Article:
A new piece in the Columbia Journalism Review is criticizing former New York Times executive editor Jill Abramson's post-firing interviews with Greta Van Susteren and other female journalists, but Van Susteren said Tuesday that the essay couldn't be further from the truth.
Abramson was fired from her post in May, and did a series of interviews with Van Susteren, Katie Couric and Cosmopolitan magazine's Leslie Yazel. In a piece entitled "Are female journalists up to the job of a Jill Abramson interview?" CJR's Elizabeth Spayd alleged that those interviewers gave Abramson softball questions about her firing and were complicit in what she called Abramson's "cheery campaign to bend public opinion her way."
"[It] is an absurd display of credulity and clubbiness on the part of her interviewers to take dictation on whatever Abramson says, to accept her version of highly controversial events surrounding her firing at The Times and then call it a day," Spayd wrote.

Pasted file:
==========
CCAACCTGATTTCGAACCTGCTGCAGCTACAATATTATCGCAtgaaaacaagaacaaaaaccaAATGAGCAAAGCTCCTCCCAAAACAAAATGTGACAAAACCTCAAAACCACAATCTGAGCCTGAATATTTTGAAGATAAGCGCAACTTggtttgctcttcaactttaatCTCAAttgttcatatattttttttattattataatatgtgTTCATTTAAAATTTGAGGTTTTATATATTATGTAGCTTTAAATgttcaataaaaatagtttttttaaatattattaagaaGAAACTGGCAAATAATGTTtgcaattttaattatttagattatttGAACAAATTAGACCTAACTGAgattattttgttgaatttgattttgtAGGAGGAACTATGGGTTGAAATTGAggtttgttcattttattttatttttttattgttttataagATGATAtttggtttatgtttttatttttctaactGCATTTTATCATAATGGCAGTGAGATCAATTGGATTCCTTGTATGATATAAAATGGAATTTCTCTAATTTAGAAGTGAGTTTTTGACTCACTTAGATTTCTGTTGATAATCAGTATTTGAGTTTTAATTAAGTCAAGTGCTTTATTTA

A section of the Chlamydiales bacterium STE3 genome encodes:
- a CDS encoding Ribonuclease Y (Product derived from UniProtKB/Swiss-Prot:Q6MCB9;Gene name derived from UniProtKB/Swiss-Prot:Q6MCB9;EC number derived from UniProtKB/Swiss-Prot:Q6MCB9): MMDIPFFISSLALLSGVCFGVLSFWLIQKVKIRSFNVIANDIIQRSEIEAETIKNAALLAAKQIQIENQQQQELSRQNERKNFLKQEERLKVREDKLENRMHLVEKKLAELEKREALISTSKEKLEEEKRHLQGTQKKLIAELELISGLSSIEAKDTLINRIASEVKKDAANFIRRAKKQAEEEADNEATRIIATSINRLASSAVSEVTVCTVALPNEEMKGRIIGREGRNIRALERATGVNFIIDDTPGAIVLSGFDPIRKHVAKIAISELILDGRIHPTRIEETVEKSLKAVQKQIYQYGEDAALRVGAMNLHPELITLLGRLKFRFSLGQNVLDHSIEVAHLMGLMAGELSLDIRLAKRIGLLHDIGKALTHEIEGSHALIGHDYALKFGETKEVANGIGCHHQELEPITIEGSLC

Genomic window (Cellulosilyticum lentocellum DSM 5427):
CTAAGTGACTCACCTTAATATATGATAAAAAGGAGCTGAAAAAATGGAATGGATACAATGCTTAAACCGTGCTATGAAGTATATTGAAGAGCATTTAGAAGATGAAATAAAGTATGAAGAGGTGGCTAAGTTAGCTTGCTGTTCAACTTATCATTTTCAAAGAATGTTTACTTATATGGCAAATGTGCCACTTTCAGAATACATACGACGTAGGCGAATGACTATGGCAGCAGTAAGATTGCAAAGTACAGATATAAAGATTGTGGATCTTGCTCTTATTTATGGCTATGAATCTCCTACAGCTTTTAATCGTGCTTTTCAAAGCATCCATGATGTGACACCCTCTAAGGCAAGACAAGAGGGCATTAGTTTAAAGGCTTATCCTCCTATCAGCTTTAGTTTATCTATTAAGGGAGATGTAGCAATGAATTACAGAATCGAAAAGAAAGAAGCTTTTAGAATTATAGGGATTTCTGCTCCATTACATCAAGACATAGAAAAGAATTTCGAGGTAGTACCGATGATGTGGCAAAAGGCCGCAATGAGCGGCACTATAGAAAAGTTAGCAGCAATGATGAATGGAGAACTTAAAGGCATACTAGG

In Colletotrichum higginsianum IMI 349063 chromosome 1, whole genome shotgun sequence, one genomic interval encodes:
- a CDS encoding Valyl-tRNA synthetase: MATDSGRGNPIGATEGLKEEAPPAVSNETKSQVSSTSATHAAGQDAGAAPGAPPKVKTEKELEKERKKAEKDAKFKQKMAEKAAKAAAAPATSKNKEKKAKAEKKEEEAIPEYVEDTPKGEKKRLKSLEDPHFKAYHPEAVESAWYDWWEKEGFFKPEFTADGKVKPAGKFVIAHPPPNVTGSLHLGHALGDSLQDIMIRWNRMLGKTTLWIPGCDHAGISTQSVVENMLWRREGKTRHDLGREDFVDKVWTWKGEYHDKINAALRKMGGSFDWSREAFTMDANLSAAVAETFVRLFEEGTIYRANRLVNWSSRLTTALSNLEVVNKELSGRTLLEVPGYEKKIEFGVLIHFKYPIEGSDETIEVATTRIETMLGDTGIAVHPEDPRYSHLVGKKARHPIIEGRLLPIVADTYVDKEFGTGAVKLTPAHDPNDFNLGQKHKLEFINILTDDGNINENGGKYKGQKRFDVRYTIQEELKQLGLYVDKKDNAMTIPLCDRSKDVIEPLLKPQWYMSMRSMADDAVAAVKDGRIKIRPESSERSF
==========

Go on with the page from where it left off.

Van Susteren responded in a blog post on Tuesday, calling Spayd "wrong." She said that her show had been pursuing Abramson for months to come on and talk about transparency in the Obama administration. When she finally agreed to appear, Van Susteren said, Abramson initially did not want to talk about her firing, but was eventually persuaded to.
"So Abramson talked about her New York Times firing on our cable news show — because I wanted her to, asked her, and not as part of some 'cheery campaign' as Spayd has convinced herself," the Fox News host wrote. "It was my idea, not Abramson’s idea... And, if you read the transcript below, my interview about her firing and her answers were hardly 'cheery.'"